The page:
Another webinar panelist, Edelman Financial Engines founder Ric Edelman said: “Those who were doing well prior to the pandemic are doing even better. And those who were struggling are doing even worse. The pandemic has particularly hit hard women and minorities because they tend to be in occupations in the hardest hit industries.”

And, he added, “Not everyone actually has the same ability to actually save, to even think about retirement, in a way that’s equitable.”

Americans in the EBRI survey who’ve lost confidence in their retirement prospects were often ones with incomes under $35,000, less than $10,000 in savings or investments and without a 401(k)-type workplace retirement plan — many of them persons of color. 

Debt and Retirement Prospects

They were also more likely to be people who said debt was a “major problem” for them; 47% of workers who feel less confident about their retirement prospects described their debt that way vs. 23% of those who said they didn’t have a debt problem. 

Overall, 54% of workers surveyed said their level of debt was a major or minor problem; 34% of retirees called their debt a problem.

“We tend to forget that we went into this pandemic with a hundred million Americans having credit card debt,” Edelman said. “So, these folks were not only in a precarious position going into the pandemic, their situation has gotten even worse.”

But Copeland said the EBRI research suggests that more and more retirees are okay with debt. Although a higher percentage of retirees have debt now than 20 years ago, “there is a comfort level for some of those people,” Copeland noted.

Here’s another finding from the new EBRI study that may surprise you: American workers’ and retirees’ confidence in Social Security and Medicare is at an all-time high over the survey’s 31 years.

Upbeat About Social Security and Medicare

Some 72% of retirees and 53% of workers said they’re confident Social Security will continue providing benefits of at least equal value to those received today. Three in four retirees and nearly six in ten workers are confident Medicare will, too.

And yet the pandemic has worsened solvency problems for Social Security and Medicare, hastening the year when both programs are expected to be unable to fully provide benefits.

The Bipartisan Policy Center estimates that, unless Congress and the president shore up Social Security, the program will only be able to pay 75% of benefits by perhaps as early as 2029.

“The lower-income, lower-wealth individuals rely more on Social Security” in retirement, said The Longevity Project webinar panelist Colleen Manchester, a University of Minnesota management professor. “And so, a twenty-five percent benefit cut is very consequential for their well-being and their ability to survive in retirement.”

Copeland said the Democrats’ control of the White House and Congress has boosted the public’s upbeat views about Social Security and Medicare. People generally believe “benefits aren’t going to be cut for senior citizens, as opposed to what people may have been hesitant to believe under a Republican administration,” he said.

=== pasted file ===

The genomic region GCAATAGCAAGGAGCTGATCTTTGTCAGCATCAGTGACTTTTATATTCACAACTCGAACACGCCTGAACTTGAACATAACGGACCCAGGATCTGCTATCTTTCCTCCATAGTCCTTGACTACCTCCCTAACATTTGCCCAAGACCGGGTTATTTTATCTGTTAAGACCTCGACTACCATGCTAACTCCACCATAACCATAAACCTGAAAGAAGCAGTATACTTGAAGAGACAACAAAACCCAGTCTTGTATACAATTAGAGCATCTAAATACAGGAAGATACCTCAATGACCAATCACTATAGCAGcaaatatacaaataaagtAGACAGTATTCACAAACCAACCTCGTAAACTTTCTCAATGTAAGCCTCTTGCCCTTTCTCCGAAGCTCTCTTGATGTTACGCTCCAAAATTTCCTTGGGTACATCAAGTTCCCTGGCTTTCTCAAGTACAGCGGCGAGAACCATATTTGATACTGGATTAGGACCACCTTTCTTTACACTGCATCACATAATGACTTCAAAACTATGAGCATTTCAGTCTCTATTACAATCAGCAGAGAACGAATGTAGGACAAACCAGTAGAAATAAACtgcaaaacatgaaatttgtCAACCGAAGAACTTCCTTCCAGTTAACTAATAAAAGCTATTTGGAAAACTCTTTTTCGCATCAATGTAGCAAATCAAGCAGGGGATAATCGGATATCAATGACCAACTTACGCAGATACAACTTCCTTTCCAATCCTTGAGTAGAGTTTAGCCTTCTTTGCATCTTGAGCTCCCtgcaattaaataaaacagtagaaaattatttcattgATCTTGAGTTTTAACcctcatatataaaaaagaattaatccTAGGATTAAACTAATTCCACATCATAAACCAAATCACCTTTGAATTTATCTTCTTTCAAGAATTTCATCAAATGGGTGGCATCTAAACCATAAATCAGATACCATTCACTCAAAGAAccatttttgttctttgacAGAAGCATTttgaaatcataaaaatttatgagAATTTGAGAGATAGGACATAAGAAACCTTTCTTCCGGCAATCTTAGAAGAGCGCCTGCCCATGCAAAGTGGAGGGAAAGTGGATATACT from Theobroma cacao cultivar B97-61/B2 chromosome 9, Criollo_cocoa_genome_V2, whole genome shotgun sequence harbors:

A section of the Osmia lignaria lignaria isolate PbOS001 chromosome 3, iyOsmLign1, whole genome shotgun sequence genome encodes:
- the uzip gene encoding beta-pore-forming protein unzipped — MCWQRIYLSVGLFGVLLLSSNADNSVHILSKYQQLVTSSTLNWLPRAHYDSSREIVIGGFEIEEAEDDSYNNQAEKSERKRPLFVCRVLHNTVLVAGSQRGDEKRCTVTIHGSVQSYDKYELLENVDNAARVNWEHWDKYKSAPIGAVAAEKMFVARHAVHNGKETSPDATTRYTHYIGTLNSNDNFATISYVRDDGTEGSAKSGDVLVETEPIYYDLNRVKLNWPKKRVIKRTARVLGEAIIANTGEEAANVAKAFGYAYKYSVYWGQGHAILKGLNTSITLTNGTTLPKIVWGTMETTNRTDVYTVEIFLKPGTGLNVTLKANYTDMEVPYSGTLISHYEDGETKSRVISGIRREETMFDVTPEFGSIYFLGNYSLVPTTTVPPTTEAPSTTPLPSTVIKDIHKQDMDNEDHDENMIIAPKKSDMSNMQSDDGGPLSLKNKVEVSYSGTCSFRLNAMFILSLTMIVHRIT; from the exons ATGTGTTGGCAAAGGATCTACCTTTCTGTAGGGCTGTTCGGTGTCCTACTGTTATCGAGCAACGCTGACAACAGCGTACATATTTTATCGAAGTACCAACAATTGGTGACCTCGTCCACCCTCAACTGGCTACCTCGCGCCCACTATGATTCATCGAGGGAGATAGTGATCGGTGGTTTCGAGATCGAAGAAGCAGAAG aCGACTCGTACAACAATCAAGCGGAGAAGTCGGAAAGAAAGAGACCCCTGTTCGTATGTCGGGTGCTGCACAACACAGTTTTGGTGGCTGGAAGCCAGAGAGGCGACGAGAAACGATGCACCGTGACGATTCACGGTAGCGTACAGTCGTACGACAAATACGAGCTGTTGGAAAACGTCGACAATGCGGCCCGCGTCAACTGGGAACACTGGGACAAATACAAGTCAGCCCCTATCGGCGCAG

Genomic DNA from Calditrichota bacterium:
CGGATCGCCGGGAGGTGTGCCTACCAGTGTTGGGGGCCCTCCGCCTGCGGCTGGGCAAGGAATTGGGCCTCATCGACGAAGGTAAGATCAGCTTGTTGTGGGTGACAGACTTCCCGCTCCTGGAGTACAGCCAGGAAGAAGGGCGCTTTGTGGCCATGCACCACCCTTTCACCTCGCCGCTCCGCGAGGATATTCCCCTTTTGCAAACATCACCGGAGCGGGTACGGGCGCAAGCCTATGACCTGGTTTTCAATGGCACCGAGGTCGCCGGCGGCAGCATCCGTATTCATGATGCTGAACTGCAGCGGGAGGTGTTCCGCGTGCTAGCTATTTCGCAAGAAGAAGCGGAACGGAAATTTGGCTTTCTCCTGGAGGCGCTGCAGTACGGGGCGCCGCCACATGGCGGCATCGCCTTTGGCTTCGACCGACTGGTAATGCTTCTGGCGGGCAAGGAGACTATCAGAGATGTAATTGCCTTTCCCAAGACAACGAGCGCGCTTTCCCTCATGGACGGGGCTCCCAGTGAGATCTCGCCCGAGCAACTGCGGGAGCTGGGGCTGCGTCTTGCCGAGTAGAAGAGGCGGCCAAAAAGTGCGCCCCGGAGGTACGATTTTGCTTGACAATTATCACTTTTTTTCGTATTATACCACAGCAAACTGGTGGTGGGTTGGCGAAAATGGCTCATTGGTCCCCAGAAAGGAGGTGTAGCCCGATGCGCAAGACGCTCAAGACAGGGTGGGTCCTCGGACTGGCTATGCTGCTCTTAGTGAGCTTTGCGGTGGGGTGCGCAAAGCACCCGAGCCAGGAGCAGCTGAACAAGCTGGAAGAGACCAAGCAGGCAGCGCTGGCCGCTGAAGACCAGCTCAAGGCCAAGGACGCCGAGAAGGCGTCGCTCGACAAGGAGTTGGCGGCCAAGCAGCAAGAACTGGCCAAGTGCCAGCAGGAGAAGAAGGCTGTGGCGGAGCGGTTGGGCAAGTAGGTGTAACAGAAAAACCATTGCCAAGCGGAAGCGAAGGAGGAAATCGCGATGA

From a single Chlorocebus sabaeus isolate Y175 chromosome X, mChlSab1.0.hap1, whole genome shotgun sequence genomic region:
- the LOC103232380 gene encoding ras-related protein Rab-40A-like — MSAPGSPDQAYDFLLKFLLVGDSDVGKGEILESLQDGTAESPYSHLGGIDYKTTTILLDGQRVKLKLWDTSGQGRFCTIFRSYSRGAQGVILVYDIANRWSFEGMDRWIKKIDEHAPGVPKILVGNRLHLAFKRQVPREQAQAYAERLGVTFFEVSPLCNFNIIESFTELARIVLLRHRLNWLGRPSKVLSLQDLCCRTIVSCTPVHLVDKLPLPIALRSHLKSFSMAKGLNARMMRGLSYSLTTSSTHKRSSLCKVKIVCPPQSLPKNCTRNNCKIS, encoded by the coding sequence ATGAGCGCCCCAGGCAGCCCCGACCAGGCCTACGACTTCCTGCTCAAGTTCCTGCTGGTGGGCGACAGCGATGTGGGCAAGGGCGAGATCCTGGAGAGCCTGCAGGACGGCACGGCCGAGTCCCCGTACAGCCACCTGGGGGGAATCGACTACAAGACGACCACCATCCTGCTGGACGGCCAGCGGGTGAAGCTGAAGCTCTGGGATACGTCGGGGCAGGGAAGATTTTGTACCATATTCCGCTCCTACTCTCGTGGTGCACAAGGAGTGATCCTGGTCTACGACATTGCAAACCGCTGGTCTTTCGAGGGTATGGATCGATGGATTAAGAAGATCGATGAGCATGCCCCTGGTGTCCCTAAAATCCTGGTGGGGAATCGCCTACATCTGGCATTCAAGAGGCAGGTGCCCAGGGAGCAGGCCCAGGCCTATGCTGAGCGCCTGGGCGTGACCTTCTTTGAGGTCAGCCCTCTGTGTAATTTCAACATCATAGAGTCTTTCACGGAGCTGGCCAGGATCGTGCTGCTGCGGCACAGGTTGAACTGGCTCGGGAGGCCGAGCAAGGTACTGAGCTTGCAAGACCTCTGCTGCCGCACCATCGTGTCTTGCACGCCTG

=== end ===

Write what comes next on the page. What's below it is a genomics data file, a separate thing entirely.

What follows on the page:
Ideas to Improve Retirement Security in America

This is actually a time for Congress and the Biden administration to find ways to improve retirement security for all Americans, according to The Longevity Project webinar speakers, including Sen. Benjamin Cardin (D-Md.).

“We have to be bold,” Cardin said. “We have a wealth gap and an income gap in this country that we have to deal with.”

Among the ideas they suggested: requiring employers to offer 401(k) retirement plans to full-time and part-time workers and to enroll employees in them automatically; offering small businesses tax incentives to offer retirement plans; creating a national “Baby Bonds” program where the U.S. government would give all Americans money at birth that would grow towards their eventual retirement and making the saver’s tax credit (maximum: $1,000; $2,000 for couples filing jointly) refundable for those owing little taxes, allowing the money to be direct deposited into a retirement savings account.

Whether any of those come to fruition — a big unknown — retirement confidence of retirees and workers with jobs may continue to rise if the pandemic continues to fade.

“I think people are seeing us turning the corner,” said Copeland. “We’ve got the vaccinations. We’re seeing restrictions going away… And I do think there is optimism that government is going to support retirees more.”

Looking ahead, Copeland said, “I think that when more people get back into work and their job prospects look better, they’ll be more optimistic.”

However, he added, “there are still going to be those people in a situation where they’re not going to be improved. So, there’s only so far we can go with our retirement confidence number because of the general inequities in the economy.”